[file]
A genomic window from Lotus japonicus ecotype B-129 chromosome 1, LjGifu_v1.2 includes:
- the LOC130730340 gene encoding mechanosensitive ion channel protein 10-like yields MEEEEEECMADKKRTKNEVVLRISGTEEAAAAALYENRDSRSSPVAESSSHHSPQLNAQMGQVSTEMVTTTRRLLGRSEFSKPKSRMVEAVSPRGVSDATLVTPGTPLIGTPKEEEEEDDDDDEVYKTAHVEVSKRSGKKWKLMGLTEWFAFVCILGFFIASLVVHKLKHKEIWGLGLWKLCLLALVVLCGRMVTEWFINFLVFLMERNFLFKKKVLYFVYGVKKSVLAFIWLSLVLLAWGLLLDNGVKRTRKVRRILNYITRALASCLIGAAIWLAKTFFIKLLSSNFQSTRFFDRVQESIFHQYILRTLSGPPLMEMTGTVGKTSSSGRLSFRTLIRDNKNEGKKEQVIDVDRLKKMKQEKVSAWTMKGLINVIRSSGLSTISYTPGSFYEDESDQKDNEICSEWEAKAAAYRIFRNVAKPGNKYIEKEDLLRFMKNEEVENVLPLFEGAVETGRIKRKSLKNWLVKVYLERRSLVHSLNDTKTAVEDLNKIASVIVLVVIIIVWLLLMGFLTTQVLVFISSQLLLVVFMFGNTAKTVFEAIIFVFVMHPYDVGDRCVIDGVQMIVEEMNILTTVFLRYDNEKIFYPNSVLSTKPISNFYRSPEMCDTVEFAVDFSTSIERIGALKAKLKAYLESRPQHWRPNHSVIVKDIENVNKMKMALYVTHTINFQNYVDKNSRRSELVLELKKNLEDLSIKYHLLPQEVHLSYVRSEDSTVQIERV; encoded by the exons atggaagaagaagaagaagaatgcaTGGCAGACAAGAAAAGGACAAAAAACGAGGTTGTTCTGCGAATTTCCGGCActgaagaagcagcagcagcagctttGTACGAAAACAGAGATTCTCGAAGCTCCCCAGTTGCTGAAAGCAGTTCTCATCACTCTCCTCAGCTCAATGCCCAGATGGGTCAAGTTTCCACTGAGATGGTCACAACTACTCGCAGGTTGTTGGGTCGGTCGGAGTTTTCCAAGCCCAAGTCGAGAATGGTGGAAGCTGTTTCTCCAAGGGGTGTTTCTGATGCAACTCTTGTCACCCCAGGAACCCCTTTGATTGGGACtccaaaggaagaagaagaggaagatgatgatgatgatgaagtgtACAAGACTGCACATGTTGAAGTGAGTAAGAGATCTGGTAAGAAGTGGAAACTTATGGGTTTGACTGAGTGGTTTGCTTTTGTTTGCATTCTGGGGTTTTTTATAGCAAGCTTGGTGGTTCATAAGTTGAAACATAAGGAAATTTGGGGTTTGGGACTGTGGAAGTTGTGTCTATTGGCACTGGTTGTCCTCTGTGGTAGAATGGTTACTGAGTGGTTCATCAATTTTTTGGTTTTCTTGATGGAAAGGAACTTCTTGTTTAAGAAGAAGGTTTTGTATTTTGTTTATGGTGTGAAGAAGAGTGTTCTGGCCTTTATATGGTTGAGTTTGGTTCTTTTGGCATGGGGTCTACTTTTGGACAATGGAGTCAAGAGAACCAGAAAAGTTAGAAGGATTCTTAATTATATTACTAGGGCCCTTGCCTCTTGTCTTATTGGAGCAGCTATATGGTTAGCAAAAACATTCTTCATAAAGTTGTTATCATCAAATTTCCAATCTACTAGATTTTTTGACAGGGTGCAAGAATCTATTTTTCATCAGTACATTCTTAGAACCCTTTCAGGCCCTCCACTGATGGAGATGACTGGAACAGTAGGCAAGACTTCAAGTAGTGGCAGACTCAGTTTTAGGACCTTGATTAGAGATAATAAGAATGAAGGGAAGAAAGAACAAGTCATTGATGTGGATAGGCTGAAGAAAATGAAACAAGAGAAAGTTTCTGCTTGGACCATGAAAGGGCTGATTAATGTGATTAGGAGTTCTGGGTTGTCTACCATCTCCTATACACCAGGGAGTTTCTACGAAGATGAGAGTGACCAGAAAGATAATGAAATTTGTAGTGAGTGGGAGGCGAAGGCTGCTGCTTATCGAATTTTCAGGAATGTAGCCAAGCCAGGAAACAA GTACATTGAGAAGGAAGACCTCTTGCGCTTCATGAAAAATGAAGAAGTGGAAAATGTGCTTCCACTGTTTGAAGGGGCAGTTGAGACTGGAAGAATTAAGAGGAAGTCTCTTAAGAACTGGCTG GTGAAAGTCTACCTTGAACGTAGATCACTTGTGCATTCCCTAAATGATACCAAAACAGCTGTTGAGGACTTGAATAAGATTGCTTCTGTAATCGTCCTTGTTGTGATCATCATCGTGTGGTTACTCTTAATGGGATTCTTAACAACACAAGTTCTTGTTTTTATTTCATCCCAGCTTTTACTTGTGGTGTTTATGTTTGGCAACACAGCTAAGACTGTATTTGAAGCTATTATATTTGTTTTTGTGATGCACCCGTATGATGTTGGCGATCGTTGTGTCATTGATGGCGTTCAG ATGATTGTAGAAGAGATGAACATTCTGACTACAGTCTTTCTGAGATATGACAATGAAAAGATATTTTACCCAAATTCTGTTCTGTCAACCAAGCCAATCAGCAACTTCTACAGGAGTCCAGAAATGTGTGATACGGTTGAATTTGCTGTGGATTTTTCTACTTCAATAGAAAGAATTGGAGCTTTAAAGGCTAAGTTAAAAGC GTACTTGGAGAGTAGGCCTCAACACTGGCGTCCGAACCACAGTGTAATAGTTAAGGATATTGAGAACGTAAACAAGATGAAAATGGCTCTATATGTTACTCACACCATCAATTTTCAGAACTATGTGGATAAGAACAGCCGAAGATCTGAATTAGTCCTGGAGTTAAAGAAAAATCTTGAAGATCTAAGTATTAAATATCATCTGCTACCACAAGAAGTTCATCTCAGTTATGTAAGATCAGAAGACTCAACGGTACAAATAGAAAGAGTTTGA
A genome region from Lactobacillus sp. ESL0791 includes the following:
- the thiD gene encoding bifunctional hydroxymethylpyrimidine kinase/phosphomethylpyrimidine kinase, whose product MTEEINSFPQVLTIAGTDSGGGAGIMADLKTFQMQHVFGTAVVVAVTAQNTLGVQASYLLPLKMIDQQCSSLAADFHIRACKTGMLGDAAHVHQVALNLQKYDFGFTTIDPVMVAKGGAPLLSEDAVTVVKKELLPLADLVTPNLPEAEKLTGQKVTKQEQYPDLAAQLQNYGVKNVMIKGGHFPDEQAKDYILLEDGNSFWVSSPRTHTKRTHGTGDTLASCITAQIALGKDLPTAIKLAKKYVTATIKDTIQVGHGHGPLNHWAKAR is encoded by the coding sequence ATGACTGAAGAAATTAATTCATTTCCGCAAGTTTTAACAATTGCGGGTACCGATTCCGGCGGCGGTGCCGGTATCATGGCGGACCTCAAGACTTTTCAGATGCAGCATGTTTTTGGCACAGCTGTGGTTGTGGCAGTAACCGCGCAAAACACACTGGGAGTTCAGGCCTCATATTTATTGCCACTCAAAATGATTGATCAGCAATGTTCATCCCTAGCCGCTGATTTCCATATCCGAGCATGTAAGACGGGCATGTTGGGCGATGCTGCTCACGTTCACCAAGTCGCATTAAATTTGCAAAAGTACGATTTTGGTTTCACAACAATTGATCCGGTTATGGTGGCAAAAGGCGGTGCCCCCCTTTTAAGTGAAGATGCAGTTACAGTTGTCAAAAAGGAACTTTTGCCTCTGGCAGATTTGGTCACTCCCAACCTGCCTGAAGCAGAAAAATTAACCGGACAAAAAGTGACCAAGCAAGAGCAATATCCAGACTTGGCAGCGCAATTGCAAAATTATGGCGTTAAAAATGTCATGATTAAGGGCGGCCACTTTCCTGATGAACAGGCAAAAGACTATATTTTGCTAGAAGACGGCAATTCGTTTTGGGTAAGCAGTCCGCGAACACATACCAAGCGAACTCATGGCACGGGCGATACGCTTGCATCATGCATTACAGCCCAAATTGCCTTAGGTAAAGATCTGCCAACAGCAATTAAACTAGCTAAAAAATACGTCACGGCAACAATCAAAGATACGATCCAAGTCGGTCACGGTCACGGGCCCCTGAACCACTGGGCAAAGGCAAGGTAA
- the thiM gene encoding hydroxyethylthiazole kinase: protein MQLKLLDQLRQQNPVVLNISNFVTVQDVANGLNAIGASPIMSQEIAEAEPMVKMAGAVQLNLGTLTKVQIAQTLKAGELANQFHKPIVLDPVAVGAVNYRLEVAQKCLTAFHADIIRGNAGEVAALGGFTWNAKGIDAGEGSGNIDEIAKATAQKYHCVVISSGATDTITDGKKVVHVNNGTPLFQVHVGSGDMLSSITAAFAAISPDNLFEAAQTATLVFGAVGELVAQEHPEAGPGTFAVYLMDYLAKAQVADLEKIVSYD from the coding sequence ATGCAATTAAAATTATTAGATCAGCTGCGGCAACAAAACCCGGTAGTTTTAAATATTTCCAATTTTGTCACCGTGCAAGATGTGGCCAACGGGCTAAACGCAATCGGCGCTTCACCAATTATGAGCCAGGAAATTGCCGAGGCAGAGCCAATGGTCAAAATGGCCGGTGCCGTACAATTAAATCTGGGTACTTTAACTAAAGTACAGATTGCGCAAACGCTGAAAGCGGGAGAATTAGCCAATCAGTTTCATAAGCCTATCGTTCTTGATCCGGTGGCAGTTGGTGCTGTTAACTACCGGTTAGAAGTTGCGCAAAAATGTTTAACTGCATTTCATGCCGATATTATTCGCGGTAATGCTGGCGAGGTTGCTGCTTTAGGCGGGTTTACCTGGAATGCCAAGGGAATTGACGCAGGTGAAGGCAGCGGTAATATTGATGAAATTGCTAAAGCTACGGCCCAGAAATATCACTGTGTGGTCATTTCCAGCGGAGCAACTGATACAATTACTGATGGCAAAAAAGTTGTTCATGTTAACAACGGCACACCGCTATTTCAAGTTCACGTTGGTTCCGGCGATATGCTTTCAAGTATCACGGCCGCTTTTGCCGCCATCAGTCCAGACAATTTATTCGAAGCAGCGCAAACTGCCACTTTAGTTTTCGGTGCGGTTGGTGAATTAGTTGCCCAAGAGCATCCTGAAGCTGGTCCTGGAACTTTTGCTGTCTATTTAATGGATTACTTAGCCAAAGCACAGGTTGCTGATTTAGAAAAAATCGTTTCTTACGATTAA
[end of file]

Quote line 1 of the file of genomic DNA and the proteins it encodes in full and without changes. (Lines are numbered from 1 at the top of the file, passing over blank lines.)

A genomic window from Lotus japonicus ecotype B-129 chromosome 1, LjGifu_v1.2 includes: